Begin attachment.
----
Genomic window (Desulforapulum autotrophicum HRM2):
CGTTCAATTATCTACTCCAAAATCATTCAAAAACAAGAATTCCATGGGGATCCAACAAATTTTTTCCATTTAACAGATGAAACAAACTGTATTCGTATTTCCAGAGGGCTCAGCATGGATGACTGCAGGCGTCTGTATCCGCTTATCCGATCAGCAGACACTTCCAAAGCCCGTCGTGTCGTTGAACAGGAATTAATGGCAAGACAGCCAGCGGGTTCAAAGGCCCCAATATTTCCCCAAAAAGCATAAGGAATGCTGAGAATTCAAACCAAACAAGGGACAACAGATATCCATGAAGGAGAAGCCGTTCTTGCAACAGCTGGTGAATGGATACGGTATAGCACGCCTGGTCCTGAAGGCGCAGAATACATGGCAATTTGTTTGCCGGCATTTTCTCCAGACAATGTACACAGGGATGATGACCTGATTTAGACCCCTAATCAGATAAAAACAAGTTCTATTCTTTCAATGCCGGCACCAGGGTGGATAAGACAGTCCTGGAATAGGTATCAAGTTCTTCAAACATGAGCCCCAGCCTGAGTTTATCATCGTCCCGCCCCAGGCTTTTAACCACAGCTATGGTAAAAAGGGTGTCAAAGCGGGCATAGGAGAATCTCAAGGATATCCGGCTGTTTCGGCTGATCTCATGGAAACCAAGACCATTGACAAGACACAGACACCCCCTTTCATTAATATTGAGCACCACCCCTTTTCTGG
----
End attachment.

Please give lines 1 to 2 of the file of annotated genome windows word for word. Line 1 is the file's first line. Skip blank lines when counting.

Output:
Genomic window (Desulforapulum autotrophicum HRM2):
CGTTCAATTATCTACTCCAAAATCATTCAAAAACAAGAATTCCATGGGGATCCAACAAATTTTTTCCATTTAACAGATGAAACAAACTGTATTCGTATTTCCAGAGGGCTCAGCATGGATGACTGCAGGCGTCTGTATCCGCTTATCCGATCAGCAGACACTTCCAAAGCCCGTCGTGTCGTTGAACAGGAATTAATGGCAAGACAGCCAGCGGGTTCAAAGGCCCCAATATTTCCCCAAAAAGCATAAGGAATGCTGAGAATTCAAACCAAACAAGGGACAACAGATATCCATGAAGGAGAAGCCGTTCTTGCAACAGCTGGTGAATGGATACGGTATAGCACGCCTGGTCCTGAAGGCGCAGAATACATGGCAATTTGTTTGCCGGCATTTTCTCCAGACAATGTACACAGGGATGATGACCTGATTTAGACCCCTAATCAGATAAAAACAAGTTCTATTCTTTCAATGCCGGCACCAGGGTGGATAAGACAGTCCTGGAATAGGTATCAAGTTCTTCAAACATGAGCCCCAGCCTGAGTTTATCATCGTCCCGCCCCAGGCTTTTAACCACAGCTATGGTAAAAAGGGTGTCAAAGCGGGCATAGGAGAATCTCAAGGATATCCGGCTGTTTCGGCTGATCTCATGGAAACCAAGACCATTGACAAGACACAGACACCCCCTTTCATTAATATTGAGCACCACCCCTTTTCTGG